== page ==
This summary includes notable items of Daesh propaganda from the previous week, including attempts to establish Amaq website and threats to Egyptians. It is intended as a quick overview for those who do not have time to follow monitoring services on a daily basis and is not a comprehensive listing of every piece of Daesh propaganda released. Daesh often make fictitious claims which should not be taken as fact.
Daesh used its Amaq brand to claim attacks in Libya, Russia and Somalia. It released an infographic claiming it has mounted 175 operations in Afghanistan over the last 12 months, killing almost 1,300 people. In an Al-Naba article, it claimed two separate attacks on Libyan soldiers and oil facility guards. Using a lead editorial and an infographic in the weekly al-Naba news-sheet, the group kept up its campaign against democratic elections, with a particular focus on Iraq.
Unofficial channels released various threatening posters with images of potential targets: Barcelona’s Sagrada Familia; the Spanish Prime Minister; a Vancouver street; the World Cup in Russia; the Berlin U-Bahn railway; and the Egyptian president. A French language magazine, MediAction, consisted of a single article attacking Turkey’s President Erdogan.
Attempt to establish new Amaq websites
Amaq mainly uses Telegram to publish its attack claims, but on 1 and 2 May, it tried to establish new websites with innocent sounding URLs, such as https://libertie.eu and https://newseurope.ru. BBC Monitoring reported that both were offline by the following day.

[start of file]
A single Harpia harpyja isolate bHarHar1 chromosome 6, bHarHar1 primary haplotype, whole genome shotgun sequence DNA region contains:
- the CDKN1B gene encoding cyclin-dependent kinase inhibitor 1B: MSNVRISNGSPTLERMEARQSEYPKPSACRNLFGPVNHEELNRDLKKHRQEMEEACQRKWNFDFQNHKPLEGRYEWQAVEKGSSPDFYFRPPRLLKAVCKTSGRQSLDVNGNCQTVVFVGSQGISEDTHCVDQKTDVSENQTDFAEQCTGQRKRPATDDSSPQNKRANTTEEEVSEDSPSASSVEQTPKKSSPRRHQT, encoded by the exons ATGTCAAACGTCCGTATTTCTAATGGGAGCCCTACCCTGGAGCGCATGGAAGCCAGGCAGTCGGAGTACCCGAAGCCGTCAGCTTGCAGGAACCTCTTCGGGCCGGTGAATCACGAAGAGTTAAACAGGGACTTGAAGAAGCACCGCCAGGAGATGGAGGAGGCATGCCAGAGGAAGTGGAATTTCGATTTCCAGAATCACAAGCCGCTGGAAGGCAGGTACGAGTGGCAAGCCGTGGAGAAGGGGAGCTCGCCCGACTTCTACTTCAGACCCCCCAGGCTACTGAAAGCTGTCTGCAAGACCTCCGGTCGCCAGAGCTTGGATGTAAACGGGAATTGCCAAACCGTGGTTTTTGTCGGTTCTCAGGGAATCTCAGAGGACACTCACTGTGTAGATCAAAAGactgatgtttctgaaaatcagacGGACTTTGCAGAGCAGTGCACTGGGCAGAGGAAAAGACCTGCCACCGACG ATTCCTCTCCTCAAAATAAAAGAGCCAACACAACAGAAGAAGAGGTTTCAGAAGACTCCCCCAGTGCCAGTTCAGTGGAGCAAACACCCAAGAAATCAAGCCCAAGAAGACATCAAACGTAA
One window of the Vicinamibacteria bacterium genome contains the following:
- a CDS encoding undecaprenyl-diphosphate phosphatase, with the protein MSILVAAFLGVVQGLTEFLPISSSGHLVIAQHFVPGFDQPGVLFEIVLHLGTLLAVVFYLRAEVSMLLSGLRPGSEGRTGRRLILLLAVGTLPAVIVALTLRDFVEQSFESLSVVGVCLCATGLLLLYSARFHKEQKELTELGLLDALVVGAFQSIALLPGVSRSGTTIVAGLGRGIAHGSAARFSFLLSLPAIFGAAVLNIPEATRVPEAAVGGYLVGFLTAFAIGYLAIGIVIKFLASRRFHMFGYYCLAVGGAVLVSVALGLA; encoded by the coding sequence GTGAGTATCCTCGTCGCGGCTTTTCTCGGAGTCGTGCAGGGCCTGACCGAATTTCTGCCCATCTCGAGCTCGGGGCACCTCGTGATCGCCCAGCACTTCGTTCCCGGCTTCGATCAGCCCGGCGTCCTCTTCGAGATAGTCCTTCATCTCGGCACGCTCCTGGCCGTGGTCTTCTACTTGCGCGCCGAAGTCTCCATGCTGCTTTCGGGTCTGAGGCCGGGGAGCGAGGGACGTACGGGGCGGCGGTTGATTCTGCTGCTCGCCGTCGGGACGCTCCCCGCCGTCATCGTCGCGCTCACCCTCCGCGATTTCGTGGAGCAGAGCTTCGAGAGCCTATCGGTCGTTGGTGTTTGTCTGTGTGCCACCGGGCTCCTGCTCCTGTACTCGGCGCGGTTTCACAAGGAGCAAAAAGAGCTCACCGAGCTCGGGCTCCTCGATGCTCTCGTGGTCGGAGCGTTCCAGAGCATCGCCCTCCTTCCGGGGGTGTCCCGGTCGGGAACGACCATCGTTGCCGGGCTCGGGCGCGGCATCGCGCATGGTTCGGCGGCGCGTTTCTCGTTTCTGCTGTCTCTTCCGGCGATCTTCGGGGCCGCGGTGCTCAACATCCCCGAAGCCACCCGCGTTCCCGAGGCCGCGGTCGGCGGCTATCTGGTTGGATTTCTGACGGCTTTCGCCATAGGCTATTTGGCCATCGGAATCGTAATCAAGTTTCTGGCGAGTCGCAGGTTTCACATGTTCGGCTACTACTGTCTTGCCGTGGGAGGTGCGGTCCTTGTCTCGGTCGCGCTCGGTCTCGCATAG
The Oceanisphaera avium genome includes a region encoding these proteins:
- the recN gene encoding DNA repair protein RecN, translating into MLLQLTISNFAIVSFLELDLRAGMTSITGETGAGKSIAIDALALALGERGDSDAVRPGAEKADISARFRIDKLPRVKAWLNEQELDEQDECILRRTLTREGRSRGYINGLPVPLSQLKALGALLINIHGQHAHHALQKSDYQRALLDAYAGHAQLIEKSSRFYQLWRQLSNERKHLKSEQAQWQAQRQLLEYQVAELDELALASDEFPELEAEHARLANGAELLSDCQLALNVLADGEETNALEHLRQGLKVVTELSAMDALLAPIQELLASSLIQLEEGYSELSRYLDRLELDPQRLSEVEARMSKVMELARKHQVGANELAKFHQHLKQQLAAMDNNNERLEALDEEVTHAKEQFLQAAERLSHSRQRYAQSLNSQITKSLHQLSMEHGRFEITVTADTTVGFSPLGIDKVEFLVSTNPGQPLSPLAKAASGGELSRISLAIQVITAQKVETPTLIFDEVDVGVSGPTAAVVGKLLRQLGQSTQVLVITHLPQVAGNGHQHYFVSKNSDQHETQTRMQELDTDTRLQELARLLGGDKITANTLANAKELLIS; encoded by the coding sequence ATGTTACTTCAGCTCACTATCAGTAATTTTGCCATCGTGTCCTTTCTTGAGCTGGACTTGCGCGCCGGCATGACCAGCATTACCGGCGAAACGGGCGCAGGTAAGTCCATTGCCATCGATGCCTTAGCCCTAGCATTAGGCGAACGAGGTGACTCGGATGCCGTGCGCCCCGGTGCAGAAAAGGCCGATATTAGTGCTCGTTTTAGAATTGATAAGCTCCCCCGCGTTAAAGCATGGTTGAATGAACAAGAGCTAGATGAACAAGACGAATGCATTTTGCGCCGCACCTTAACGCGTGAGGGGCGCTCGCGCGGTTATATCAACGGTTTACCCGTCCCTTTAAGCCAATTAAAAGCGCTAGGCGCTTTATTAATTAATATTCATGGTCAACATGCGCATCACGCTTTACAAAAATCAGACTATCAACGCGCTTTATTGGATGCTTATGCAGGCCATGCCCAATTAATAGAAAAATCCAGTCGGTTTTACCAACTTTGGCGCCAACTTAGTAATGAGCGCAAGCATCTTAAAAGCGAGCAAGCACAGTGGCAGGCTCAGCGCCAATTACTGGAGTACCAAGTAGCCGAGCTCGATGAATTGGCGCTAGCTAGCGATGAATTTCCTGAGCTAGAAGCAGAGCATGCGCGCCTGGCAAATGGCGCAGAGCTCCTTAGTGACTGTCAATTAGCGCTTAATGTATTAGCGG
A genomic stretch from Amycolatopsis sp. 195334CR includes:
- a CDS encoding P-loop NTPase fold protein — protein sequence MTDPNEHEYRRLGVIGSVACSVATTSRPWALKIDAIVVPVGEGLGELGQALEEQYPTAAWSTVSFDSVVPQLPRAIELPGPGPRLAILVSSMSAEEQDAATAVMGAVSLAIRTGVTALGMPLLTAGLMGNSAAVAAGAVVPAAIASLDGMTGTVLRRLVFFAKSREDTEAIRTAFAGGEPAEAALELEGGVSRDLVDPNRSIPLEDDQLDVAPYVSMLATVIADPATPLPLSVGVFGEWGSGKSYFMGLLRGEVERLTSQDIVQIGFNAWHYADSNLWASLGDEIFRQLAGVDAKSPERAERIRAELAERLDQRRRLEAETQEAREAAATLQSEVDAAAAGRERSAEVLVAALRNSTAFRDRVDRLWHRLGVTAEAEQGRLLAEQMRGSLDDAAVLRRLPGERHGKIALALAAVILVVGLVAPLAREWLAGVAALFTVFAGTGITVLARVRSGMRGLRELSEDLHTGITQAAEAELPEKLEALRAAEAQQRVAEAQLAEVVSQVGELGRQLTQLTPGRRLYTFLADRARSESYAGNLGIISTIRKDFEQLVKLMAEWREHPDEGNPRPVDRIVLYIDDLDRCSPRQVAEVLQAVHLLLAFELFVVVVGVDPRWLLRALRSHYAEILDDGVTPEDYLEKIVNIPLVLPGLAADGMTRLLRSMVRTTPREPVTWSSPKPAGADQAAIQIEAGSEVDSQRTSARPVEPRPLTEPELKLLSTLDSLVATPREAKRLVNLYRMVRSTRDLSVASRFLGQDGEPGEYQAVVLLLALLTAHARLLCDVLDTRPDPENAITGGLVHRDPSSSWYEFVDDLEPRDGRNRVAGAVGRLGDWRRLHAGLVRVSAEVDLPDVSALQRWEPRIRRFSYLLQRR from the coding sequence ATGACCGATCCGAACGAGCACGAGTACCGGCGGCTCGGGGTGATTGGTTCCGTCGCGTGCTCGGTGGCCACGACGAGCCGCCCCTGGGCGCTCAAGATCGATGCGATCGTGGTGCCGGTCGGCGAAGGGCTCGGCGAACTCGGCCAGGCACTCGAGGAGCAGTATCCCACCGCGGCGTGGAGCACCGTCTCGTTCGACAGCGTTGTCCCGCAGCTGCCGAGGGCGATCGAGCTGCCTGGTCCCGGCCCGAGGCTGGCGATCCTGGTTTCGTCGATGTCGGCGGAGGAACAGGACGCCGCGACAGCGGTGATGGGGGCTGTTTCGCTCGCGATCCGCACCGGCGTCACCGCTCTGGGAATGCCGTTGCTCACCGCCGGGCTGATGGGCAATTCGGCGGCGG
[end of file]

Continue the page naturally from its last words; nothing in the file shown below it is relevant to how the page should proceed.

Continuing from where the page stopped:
An article in al-Naba, released on 4 May, restates Daesh’s opposition to democracy. It focuses particularly on the coming election in Iraq, but also describes recent attacks on election targets in Afghanistan and Libya. The article justifies attacks on civilians, stating that ignorance of Daesh’s views on the elections is not an excuse. It makes further threats on voting places and courts and on anyone voting or involved in running the elections.
Threats to Egyptians
A series of posters targeting Egyptians were released by an unofficial channel from 6 May onwards under the heading “Campaign of Monitoring Apostates”. Each featured the picture of an individual, starting with President Sisi and going on to a series of alleged soldiers and intelligence agents, all of whom were named. The posters called on supporters to find them, post more information about them on social media and kill them if possible.
See previous editions of the insight bulletin here.